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I have this code block:

void CallAnyFunc(void *pfn, const std::vector<char> &arguments, CLR_DataType returnType, AnyFuncReturn &returnValue)
{
    int i4;
    float r4;
    double r8;
    long int i8;

    char* pStack;
    const char* i = arguments.empty() ? NULL : &*arguments.begin();
    const char* end = i + arguments.size();

    // Reserve the space on the stack
    // This is equivalent (in some sense) to 'push' all the parameters into the stack.
    // NOTE: Don't just subtract the stack pointer, better to call _alloca, because it also takes
    // care of ensuring all the consumed memory pages are accessible
#ifdef PLATFORM_WINDOWS
    _alloca(arguments.size());
#else
    alloca(arguments.size());
#endif

    _asm {
        mov pStack, esp
    };

    // Copy all the parameters into the stack
    // NOTE: Don't use the memcpy function. Because the call to it
    // will overwrite the stack (which we're currently building)
    while (i != end)
        *pStack++ = *i++;

    switch (returnType)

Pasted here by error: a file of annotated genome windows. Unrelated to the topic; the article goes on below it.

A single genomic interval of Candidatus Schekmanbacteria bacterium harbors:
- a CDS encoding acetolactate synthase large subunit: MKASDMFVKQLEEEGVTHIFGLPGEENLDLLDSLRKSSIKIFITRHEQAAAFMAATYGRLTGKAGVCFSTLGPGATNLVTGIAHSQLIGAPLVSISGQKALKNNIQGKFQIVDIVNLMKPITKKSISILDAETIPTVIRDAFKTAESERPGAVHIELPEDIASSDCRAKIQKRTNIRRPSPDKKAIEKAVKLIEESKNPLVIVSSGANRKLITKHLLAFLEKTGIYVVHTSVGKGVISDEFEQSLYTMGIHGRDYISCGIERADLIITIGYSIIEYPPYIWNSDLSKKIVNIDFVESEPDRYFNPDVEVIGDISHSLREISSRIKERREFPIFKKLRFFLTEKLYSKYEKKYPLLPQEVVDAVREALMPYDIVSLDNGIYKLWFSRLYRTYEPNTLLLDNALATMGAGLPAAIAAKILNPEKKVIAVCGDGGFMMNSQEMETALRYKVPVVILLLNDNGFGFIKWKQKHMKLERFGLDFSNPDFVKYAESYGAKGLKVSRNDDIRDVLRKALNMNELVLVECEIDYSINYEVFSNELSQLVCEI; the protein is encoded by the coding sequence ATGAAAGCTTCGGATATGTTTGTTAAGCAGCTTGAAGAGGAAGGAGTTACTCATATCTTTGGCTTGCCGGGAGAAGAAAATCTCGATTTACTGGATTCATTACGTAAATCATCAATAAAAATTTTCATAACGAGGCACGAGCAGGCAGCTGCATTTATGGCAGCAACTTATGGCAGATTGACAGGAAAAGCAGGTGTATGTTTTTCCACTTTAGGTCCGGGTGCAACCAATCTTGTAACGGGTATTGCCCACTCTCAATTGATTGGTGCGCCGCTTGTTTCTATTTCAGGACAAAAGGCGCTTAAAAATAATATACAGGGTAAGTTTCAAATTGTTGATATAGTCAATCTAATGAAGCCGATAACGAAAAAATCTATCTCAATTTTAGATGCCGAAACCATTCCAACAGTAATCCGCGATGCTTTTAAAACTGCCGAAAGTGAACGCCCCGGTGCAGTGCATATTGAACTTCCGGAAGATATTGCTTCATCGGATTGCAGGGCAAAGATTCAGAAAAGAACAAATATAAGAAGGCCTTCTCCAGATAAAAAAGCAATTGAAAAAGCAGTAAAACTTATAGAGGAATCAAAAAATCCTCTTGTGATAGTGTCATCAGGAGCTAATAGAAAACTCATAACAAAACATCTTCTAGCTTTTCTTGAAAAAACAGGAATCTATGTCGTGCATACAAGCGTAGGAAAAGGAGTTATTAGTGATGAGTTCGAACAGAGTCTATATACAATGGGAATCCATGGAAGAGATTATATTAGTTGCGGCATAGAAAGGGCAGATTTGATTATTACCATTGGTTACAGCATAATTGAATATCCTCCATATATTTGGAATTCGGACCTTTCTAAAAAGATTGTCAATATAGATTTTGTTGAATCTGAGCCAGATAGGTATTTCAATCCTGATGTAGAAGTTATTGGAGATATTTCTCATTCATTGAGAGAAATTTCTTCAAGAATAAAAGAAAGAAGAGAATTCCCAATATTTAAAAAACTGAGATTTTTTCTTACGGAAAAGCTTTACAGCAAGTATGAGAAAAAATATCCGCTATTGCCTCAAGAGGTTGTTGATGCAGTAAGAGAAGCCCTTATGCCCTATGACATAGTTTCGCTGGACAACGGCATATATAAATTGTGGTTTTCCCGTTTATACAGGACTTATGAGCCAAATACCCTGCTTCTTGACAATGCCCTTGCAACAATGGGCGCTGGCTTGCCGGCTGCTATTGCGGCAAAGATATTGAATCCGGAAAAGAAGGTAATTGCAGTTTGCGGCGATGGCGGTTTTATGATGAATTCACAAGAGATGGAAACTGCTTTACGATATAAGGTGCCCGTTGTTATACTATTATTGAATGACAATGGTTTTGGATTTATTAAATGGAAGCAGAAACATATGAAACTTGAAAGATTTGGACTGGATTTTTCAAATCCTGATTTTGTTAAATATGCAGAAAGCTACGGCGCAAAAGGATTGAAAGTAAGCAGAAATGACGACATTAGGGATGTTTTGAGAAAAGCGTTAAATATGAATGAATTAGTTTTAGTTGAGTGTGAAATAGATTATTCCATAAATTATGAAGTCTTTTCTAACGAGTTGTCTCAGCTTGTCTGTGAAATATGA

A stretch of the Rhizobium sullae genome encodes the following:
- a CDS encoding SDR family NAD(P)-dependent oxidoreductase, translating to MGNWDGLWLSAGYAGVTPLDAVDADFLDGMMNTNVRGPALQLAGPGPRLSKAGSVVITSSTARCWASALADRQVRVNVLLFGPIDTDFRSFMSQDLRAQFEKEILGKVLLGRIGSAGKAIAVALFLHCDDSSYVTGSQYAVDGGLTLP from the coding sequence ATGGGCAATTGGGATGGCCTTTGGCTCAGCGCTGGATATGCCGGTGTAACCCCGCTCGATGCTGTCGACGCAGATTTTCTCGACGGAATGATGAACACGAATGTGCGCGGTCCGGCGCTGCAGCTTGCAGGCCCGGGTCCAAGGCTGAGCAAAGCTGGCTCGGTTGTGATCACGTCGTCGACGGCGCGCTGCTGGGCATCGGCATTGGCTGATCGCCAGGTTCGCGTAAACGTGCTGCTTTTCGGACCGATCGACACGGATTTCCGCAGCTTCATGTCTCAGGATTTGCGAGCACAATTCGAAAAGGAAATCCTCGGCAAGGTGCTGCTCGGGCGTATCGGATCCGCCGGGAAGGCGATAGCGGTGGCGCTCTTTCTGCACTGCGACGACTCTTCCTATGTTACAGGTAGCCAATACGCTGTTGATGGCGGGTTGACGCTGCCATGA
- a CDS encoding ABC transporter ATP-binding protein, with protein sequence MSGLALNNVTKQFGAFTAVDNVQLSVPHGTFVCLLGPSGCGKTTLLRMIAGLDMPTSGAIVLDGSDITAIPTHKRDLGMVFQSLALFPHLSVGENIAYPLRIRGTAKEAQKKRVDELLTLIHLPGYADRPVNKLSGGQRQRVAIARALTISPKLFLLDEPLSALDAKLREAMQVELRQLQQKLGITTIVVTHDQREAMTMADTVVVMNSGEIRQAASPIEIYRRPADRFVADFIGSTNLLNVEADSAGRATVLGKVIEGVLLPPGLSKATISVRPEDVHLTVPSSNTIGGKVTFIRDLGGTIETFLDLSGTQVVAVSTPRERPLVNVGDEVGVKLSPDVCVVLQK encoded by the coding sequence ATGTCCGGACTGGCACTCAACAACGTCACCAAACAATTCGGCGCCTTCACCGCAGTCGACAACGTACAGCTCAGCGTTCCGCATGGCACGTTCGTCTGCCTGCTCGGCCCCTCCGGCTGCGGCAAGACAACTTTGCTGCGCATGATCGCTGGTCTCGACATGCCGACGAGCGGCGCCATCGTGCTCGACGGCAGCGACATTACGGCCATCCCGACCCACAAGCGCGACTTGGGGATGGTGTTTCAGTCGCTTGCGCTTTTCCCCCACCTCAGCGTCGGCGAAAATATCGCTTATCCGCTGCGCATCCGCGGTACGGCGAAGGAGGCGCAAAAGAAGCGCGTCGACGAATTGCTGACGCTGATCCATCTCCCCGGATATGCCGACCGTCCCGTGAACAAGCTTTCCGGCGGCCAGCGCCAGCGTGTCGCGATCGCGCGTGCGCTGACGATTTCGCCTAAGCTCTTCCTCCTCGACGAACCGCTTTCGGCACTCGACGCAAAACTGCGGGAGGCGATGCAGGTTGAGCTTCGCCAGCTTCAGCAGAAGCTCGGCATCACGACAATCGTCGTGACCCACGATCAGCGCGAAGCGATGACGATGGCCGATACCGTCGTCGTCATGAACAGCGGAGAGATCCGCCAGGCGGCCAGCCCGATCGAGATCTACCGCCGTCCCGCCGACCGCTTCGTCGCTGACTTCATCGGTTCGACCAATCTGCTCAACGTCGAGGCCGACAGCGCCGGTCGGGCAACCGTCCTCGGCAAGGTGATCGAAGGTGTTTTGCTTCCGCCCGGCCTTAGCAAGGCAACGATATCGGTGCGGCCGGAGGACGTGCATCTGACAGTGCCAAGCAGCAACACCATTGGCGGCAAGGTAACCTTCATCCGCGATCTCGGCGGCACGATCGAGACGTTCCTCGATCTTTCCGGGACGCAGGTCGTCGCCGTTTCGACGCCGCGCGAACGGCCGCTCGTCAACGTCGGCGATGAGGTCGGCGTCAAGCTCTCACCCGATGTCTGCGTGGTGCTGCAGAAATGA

{
        case DATATYPE_R4:
        {
            // Call your function
            _asm {
                call pfn
                fstp r4
            }

            returnValue.r4 = r4;
        } break;

        case DATATYPE_R8:
        {
            // Call your function
            _asm {
                call pfn
                fstp r8
            }

            returnValue.r8 = r8;
        } break;

        case DATATYPE_U8:
        case DATATYPE_I8:
        {
            // Call your function
            _asm {
                call pfn
                mov i8, eax
            }

            returnValue.i8 = i8;
        } break;

        default:
        {
            _asm {
                call pfn
                mov i4, eax
            };

            returnValue.i4 = i4;
        }
    }
}

Basically it is a bridge into calling CLR micro dot net.

When I compile with gcc provided with xcode I get:

nmfi/nmf_call.cpp:153:no such instruction: `movlq %esp, -96(%rbp)'
nmfi/nmf_call.cpp:164:indirect call without `*'
nmfi/nmf_call.cpp:175:indirect call without `*'